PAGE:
I've used a pair of Sony Fontopia earbuds for my iPod for many years. In-ear earbuds are very much a matter of taste, but I really like them for the passive sound isolation they provide, and for the full sound with rich bass. However, my old Sony phones parted company with the mini-jack plug, so I was looking around for a replacement. I probably would have just settled for another pair of the Sony earbuds, but I had some money for my birthday and felt like treating myself. I'd listened to the Shure E2c phones at the MacExpo, and was very impressed by the clarity and warmth of the sound. Yes, they are a lot more expensive than the Sonys, but they sound a great deal better too, so I feel like I've got good value for money.
I've been using them for a while now, and I'm really pleased with them. As with any in-ear phones, the fit is very important. Shure provides three different types of sleeve: foam, soft rubber and firm rubber, and each is provided in three sizes. It's well worth spending some time experimenting with the different sleeves to find which suits you, because the sleeve needs to be slightly compressed in your ear canal to provide rich bass and proper sound isolation. It took me a while, but I ended up using the soft flex sleeves which are quite similar to the ones provided with the Sony earbuds.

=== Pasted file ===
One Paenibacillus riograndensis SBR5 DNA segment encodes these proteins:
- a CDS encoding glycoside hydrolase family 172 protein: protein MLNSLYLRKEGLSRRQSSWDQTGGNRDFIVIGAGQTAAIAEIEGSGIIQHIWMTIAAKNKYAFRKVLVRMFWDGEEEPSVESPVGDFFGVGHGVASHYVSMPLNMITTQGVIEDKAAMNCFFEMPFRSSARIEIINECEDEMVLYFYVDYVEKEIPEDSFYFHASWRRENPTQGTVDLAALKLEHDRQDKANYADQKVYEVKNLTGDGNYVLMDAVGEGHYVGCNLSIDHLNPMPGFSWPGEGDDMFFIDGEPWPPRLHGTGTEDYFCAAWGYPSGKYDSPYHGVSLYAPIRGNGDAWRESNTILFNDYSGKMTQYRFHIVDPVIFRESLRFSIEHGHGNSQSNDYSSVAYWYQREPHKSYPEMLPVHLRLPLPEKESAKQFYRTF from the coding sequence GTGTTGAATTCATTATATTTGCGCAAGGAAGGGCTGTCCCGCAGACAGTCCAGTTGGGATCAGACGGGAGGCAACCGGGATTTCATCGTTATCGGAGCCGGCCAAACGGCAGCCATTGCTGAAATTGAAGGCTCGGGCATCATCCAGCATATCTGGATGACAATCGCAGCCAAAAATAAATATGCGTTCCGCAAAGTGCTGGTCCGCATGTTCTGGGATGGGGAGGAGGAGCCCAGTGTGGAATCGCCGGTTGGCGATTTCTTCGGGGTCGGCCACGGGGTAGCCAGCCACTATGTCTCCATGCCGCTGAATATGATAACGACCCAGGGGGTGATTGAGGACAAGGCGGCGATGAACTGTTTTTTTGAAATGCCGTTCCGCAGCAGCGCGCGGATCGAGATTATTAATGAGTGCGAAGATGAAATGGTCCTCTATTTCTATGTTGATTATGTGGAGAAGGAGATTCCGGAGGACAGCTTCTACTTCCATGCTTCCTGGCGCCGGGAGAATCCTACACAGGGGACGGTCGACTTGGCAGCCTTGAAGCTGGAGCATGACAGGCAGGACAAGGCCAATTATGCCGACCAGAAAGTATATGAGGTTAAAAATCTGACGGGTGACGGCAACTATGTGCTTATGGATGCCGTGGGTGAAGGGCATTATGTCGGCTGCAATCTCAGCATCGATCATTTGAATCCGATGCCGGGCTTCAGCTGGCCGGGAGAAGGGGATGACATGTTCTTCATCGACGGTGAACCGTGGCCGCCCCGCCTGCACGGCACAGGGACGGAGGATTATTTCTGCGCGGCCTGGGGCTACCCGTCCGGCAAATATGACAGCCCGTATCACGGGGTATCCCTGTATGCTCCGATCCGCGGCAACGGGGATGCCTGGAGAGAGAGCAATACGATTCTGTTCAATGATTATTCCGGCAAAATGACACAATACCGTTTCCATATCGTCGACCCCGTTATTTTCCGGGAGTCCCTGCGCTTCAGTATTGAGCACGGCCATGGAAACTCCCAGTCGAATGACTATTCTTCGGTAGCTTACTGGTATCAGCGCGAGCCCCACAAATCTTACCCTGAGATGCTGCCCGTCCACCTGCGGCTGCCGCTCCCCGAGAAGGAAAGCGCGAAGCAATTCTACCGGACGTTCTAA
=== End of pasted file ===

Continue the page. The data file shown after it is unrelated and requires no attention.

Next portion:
The other slightly odd thing about the Shure phones is that you wear them with the cable going over the top of your ear and tucking behind it, rather than with the cable dangling down, which is more usual. A plastic sleeve on the cable can be slid up to hold the cable taut against the back of your neck or under the chin. A word of warning - don't wear the cable under your chin, because you'll look like an idiot. Inserting and adjusting them takes a little practice, but once you've got them secured, they are very comfortable. The isolation is really excellent, and even on a noisy train I can have the volume quite low and still feel enveloped by music.
They do have another quirk, however. The body of the earbud containing the driver is slightly pointed, and I do sometimes feel like an exponentially less glamorous and beautiful version of Lt. Uhura. I have to fight the urge to press my finger to the earbud and say, "Captain, we're being hailed by the Romulans!"